In a recent article published in the journal Active Learning in Higher Education (2009, 10: 172-184) Bantram and Bailey explored the responses of students to this very question at a university in the UK. Four predominant themes were noted (in relative order of importance):
- Teaching Skills: Students felt that an effective teacher explained ideas and concepts well; motivated and sustained student interest; used active-learning techniques; and acted as a facilitator to encourage and guide learning.
- Personal Qualities: Students valued personal qualities such as, “…being kind, helpful, patient, enthusiastic and having a sense of humor.”
- Relationships with Students: Students appreciated instructors who were friendly, approachable, and took the time to “get to know” them.
- Teacher Knowledge: Subject-matter expertise and knowledge emerged as the lowest ranked theme.
They summarized that, “…students appear to define good teaching largely on the basis of a range of skills and attributes that emphasize empathy and aspects of interpersonal relationships.” These findings support Chickering and Gamson’s (1987) classic Seven Principles for Good Practice in Undergraduate Education, where an effective teacher is described to:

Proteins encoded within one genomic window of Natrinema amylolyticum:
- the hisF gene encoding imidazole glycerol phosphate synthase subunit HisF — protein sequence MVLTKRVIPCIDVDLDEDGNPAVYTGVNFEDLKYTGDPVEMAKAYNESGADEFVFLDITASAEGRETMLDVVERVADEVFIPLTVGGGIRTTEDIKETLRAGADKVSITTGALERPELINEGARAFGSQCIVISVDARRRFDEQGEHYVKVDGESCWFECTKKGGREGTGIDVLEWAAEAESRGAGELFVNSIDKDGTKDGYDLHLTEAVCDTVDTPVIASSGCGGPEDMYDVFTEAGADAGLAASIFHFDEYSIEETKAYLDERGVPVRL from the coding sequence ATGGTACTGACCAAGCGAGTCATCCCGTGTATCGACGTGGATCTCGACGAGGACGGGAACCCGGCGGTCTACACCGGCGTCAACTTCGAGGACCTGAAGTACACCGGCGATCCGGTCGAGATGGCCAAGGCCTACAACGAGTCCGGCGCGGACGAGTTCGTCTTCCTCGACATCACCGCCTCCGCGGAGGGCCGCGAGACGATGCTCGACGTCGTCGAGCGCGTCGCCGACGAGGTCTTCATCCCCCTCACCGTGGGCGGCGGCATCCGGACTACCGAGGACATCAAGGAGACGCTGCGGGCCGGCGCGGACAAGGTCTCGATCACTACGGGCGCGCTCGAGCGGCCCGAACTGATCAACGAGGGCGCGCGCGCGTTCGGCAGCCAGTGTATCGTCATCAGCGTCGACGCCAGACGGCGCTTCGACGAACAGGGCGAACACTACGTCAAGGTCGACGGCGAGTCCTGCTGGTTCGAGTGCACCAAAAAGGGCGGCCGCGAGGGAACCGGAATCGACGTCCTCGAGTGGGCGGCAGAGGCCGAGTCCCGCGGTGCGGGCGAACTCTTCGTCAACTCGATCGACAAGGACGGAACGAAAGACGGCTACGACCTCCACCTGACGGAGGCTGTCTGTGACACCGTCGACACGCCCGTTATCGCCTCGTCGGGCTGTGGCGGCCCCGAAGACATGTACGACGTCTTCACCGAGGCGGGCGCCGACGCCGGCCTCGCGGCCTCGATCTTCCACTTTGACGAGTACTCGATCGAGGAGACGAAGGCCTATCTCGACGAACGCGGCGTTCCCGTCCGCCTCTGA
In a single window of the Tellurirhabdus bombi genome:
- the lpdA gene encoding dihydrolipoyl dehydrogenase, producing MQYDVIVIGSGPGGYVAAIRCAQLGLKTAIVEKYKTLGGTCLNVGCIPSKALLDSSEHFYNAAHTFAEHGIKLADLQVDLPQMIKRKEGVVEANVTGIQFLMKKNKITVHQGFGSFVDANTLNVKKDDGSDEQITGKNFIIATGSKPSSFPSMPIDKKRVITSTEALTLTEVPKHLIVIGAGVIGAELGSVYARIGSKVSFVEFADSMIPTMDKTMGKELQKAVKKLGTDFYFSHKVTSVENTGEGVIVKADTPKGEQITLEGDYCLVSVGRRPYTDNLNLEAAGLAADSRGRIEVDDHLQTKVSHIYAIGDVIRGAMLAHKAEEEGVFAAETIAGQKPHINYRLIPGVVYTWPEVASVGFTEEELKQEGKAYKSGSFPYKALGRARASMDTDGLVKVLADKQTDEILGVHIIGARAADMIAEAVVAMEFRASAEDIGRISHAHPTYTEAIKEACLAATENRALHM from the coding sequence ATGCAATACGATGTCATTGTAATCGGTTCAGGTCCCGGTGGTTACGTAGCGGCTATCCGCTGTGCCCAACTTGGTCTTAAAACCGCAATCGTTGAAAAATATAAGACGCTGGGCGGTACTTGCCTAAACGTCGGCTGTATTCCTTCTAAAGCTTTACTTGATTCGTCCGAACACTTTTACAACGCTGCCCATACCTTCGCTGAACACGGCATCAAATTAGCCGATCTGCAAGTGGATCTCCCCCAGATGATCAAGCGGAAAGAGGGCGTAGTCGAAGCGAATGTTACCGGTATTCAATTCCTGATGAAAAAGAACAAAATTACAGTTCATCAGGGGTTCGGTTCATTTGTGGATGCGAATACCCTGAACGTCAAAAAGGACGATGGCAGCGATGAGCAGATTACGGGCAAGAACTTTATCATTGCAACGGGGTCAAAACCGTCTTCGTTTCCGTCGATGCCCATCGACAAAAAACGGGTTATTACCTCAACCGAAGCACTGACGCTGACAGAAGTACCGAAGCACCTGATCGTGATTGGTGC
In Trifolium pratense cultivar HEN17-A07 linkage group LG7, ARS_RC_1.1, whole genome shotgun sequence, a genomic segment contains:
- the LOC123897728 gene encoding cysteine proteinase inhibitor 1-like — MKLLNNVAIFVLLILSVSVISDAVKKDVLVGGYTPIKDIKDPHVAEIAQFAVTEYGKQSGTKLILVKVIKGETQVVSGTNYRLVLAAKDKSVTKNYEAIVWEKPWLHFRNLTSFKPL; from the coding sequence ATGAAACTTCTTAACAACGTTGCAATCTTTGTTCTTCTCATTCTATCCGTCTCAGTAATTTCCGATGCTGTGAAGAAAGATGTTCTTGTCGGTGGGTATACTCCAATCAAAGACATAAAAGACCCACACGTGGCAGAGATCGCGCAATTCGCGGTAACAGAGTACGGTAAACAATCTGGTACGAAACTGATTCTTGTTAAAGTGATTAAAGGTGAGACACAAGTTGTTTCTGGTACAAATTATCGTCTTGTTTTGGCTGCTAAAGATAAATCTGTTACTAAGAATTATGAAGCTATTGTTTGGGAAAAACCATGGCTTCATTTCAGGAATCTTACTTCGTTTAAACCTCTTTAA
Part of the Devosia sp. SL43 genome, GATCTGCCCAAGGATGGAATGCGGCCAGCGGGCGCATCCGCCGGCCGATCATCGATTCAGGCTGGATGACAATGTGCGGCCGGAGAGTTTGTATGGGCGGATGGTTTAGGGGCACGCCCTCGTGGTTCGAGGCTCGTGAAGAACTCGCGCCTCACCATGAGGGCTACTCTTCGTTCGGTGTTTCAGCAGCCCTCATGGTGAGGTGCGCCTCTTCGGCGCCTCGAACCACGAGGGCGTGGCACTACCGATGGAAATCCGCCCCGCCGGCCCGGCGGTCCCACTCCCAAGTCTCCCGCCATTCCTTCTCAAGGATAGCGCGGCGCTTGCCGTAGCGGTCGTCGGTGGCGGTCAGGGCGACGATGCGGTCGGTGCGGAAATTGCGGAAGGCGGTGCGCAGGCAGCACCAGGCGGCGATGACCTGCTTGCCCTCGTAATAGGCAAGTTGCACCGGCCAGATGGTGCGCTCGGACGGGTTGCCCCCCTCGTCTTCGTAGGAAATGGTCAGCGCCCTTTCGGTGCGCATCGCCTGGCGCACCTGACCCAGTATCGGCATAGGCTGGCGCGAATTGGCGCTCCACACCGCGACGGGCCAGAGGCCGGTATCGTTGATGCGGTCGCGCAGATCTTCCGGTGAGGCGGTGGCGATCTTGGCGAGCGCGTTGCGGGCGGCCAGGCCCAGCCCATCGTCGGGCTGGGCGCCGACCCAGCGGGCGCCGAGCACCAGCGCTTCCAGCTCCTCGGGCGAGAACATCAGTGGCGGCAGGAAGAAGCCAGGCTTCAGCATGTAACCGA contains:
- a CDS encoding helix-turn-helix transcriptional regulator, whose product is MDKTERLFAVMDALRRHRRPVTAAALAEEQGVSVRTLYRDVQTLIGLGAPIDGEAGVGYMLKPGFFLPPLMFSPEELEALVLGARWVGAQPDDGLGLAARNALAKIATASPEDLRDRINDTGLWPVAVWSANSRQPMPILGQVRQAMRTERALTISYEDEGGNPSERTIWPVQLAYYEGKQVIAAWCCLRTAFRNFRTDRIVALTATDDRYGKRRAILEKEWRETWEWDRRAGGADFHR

- Encourage contact between students and faculty;
- Develop reciprocity and cooperation among students;
- Encourage active learning;
- Give prompt feedback;
- Emphasize time on task;
- Communicate high expectations; and,
- Respect diverse talents and ways of learning.
The reality is that effective teaching goes much beyond developing subject matter expertise. From my experiences in higher education great teachers share two common characteristics: an extraordinary sense of humility; and, a strong commitment to continual improvement, based upon a fundamental motivation to inspire student success.